Kelly offsets Heathrow expansion with emissions cap
Labour resisted the temptation to use today’s sustainable communities debate to stake a leading role in the green agenda.
Setting out the government’s transport agenda, Ruth Kelly voiced environmental concerns but made clear the government would consider these alongside economic and security needs.
Unlike the Liberal Democrats’ and Conservatives’ green approach, Ms Kelly rebranded the transport debate as part of sustainable communities.
She said jobs, travel and housing needs must meet Britons’ rising aspirations as well as minimising the effects of climate change.
Ms Kelly said the government would continue to “consult” on plans for a third runway at Heathrow. She said the controversial airport expansion was “vital” for the UK’s international competitiveness and British jobs.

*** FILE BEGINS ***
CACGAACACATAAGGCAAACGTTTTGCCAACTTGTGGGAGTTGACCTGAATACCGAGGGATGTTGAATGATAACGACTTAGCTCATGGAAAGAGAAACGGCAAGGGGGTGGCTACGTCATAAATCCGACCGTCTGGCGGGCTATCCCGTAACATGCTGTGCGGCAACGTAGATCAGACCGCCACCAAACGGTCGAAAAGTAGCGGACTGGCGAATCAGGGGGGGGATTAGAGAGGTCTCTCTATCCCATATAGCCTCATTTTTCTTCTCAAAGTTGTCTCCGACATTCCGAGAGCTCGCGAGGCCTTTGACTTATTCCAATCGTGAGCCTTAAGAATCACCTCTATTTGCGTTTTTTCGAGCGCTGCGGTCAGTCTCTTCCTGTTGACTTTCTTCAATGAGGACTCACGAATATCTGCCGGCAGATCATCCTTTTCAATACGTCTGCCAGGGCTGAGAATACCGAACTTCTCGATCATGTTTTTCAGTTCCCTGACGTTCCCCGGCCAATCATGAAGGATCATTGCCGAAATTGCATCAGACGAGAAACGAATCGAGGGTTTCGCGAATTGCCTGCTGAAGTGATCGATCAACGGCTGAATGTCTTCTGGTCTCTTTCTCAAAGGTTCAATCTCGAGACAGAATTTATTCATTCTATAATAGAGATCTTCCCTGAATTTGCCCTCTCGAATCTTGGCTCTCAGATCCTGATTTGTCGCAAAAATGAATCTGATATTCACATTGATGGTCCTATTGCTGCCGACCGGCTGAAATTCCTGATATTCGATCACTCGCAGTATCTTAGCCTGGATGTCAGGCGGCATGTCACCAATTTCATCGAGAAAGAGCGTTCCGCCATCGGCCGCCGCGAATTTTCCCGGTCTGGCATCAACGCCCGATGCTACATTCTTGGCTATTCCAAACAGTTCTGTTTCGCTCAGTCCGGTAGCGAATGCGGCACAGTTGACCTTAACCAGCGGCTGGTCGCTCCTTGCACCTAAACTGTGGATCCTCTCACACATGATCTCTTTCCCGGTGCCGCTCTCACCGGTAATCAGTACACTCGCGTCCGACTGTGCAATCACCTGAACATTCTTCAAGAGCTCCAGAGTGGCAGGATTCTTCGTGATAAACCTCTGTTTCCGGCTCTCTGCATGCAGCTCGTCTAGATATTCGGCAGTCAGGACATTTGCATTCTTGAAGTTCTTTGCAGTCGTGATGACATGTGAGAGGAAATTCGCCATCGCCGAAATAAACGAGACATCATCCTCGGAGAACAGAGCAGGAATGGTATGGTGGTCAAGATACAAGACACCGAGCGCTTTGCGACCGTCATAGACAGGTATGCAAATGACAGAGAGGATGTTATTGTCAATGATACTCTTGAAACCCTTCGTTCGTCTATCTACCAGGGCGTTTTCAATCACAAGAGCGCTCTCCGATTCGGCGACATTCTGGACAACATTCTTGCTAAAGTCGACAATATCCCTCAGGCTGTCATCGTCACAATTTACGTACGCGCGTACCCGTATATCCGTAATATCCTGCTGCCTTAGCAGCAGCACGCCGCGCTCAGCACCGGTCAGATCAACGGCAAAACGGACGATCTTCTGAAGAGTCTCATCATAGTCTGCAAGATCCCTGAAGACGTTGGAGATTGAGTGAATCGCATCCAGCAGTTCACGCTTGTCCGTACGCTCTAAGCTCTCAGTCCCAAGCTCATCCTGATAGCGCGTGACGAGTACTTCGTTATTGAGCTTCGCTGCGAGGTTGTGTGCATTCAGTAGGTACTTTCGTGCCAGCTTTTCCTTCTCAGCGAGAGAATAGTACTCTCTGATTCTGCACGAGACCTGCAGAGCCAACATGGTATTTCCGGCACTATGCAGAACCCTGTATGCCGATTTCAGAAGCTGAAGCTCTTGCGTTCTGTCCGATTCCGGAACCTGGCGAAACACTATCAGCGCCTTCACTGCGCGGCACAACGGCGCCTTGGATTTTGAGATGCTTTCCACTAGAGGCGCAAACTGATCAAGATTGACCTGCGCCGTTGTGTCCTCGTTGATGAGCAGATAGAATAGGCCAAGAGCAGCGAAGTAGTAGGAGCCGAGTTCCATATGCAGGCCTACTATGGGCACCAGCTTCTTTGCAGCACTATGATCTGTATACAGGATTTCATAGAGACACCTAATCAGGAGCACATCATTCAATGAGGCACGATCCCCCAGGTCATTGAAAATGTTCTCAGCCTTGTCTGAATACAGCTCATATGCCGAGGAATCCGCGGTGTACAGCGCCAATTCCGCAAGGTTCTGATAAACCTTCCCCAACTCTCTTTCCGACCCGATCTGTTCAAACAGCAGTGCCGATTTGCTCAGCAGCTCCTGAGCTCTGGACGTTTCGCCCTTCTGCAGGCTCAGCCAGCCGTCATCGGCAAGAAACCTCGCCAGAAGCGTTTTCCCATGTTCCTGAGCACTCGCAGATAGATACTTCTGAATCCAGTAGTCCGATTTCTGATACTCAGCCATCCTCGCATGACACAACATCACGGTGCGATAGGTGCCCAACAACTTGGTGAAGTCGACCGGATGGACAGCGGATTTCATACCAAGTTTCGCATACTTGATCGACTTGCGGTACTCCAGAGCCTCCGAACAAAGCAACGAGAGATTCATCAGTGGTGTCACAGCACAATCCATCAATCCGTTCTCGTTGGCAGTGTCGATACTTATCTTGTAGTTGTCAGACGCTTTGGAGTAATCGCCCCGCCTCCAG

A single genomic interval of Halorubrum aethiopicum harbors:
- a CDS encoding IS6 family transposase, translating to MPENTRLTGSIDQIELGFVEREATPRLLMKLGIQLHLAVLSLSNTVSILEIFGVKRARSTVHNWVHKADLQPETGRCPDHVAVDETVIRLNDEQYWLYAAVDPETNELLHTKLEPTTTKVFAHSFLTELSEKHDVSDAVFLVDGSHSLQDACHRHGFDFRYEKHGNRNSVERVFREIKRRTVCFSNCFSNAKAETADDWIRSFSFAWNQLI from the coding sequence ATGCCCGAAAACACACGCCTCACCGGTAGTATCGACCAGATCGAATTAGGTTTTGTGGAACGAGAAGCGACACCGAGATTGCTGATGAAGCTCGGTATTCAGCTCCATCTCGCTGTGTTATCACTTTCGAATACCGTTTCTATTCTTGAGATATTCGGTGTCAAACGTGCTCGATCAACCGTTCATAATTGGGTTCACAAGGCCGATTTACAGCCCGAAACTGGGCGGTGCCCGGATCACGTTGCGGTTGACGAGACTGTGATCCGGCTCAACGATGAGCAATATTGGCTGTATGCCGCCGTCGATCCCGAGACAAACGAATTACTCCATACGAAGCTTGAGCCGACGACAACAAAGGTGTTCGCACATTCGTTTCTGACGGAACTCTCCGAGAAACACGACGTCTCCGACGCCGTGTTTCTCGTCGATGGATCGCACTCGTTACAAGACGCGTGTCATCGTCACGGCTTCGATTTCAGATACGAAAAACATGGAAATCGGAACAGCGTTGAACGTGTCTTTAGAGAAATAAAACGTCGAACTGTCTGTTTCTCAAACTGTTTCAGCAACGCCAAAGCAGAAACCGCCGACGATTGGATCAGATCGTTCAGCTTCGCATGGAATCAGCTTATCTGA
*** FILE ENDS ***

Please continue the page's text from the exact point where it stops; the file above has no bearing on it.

As compensation, the transport secretary said the government would push for a European cap on aviation emissions, set below current levels.
Ms Kelly said the UK was also working in the UN for the European emissions trading scheme to form the basis of international regulations.
She defied a 1.7 million-strong petition to tell the Labour conference it needed to debate road pricing. It will not be possible to build a way out of congestion and now the government must look at ways of changing travel patterns, she told delegates.
Ms Kelly did call for a greater priority for cycling, including plans for cycling training in all schools.
Bus services have emerged as a quiet theme of the conference, with a stream of government ministers acknowledging frustrations in their constituencies. Today Ms Kelly said councils would have stronger powers over bus services.
The transport secretary also said she was “working around the clock” to bring Crossrail to London.
Yesterday, mayor of London Ken Livingstone said the project was 98 per cent funded and appealed to the City to meet the additional costs.